Tuesday, November 29, 2016


The King, RIP, Blue Hills CC, MO.

I learned a good lesson long ago from one of our previous pastors upon his return from dealing with a heart attack. He mentioned that prior to this game-changing event he would frequently get agitated and emotional when things didn’t go his way. That applied in spades when it happened to be something that was out of his Type-A character control. I can concur from personal experience. But, of course, there is always one thing we can control and that’s how we react to the situation. He used the example of a recent airline trip that was delayed due to severe weather in the Kansas City area which can be expected during the violent tornado season. He now simply pulled out a good book that he had brought along for just such an occasion, found a secluded seat in an inactive gate area and waited for the storm to pass.

Ever since I heard those wise words I’ve made it a point to bring a good book along for the ride, especially airline flights where a stranger in the cockpit is in complete control of my life as we soar through the skies in an aluminum tube. I had saved Arnold Palmer’s last book, A Life Well Played, for my recent Thanksgiving trip to Chicago and finished it on the return flight back to North Carolina. Thankfully, all my connections were on time and the book was a good traveling companion. Sadly, it was the last ride into the unfriendly skies for my long-traveled Road Warrior sidekick. The trusty ballistic nylon luggage bag had danced its last with one too many disgruntled baggage handlers. It emerged from the bowels of the airport conveyor belt with a ripped leather handle, a missing ID tag and the tongue of a lonely sock protruding from the wry smile of a broken zipper.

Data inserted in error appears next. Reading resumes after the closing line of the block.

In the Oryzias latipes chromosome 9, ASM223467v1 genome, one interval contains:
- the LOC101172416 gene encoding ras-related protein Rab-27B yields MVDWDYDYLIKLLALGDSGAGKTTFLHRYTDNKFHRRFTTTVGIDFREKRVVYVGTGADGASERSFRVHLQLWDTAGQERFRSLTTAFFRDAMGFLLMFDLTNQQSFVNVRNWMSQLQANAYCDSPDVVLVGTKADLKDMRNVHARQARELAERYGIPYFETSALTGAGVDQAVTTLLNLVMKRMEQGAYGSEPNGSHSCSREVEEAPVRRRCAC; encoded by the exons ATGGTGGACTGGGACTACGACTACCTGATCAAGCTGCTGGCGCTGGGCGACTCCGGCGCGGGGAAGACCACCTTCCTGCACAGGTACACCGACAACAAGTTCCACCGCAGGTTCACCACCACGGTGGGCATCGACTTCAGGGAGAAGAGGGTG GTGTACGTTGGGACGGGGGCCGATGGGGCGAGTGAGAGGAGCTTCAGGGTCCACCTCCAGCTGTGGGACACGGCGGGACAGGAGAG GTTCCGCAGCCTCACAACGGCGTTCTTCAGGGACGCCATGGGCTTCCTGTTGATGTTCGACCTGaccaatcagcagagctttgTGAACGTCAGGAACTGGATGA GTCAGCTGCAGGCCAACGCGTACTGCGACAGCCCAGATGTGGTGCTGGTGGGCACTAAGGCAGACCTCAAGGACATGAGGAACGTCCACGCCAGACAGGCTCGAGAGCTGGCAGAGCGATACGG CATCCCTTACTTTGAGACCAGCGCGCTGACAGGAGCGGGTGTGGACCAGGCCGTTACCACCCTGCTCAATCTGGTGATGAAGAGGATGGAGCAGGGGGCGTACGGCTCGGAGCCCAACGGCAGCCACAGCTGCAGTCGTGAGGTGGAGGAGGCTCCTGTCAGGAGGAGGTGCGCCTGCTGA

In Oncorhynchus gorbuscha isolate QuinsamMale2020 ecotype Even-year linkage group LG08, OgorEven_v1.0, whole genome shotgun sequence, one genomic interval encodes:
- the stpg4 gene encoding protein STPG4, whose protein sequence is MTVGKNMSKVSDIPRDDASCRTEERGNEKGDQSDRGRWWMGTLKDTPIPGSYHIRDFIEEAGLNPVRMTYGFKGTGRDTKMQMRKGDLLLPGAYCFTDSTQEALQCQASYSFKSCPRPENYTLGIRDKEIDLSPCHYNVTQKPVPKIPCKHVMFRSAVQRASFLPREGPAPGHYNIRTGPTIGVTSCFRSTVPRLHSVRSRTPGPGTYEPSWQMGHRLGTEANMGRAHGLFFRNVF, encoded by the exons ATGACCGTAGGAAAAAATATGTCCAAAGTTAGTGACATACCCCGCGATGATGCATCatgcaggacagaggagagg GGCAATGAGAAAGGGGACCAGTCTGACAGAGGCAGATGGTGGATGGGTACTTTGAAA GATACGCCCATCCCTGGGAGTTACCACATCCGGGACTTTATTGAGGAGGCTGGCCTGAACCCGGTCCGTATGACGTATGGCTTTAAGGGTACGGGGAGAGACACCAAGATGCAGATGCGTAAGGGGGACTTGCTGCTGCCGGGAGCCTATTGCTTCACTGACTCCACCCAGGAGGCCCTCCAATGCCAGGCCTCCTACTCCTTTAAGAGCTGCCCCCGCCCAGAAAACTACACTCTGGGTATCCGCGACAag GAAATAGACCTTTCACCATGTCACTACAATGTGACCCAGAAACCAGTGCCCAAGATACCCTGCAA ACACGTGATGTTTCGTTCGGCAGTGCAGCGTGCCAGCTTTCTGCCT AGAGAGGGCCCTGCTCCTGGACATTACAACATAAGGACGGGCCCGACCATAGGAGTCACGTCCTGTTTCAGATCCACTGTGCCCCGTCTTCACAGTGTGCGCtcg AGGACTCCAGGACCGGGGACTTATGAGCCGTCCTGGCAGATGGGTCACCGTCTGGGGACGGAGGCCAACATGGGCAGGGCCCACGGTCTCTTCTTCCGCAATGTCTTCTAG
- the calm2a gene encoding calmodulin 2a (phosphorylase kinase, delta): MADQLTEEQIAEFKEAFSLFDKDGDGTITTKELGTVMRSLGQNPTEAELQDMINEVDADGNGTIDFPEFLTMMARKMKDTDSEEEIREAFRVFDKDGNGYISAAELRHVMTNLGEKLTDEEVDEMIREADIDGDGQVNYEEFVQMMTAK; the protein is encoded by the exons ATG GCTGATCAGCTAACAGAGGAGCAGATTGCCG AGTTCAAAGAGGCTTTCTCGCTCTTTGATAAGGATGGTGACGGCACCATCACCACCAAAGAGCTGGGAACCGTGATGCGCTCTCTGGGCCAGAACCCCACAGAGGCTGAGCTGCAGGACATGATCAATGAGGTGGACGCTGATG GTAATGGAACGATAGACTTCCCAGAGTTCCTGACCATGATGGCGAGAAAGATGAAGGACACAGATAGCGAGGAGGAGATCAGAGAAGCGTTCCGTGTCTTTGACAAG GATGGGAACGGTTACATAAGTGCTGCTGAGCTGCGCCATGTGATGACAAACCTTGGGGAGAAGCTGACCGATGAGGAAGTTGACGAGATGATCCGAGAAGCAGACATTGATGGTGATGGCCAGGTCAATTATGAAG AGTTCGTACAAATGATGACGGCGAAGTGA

In the chapter on temper Arnold relays the story of throwing his putter in disgust over the gallery and some small trees when he missed a short putt at a junior golf tournament. He won the title but the ride home with his parents was total silence. Then his father told him, “If you ever throw a club like that again, you’ll never play in another golf tournament.” To Arnold’s Pap it was all about sportsmanship, “there was nothing worse than a poor loser—except being an ungracious winner.” Tiger’s dad Earl always told him to walk ten steps before doing anything after a poor golf shot.

That reprimand was life changing and reminded me of my high school tennis “career” where I lettered all three years in a new sport. As the first season progressed I had talked my parents into purchasing a rather expensive glossy black racquet for me. That was the kind of luxury that they seldom treated themselves to in those days. Later, I had observed the older players in practice tossing their racquets out of the court when they were disgusted with a poor shot. So, on one fateful afternoon as I hit a shot just outside the line, I wheeled around and tossed my racquet over the tall fence behind me. And then I watched in horror as it flipped and the frame caught the horizontal support pole which shattered the wooden racquet into a million pieces.

I anxiously returned home like the sad prodigal son. I was repentant and knew that saying all the older boys did the same thing was no good excuse. My parents weren’t happy with the loss of the shiny black racquet and most importantly my behavior. Later, I was informed the racquet would be replaced since I was doing a good job on the courts, but that would be the last one. Arnold finished his account by stating that “I never threw another club again.” Me neither. But I may have dropped a few golf clubs later in life before learning about the ten-step rule. I need to share that tip with a certain baggage handler!

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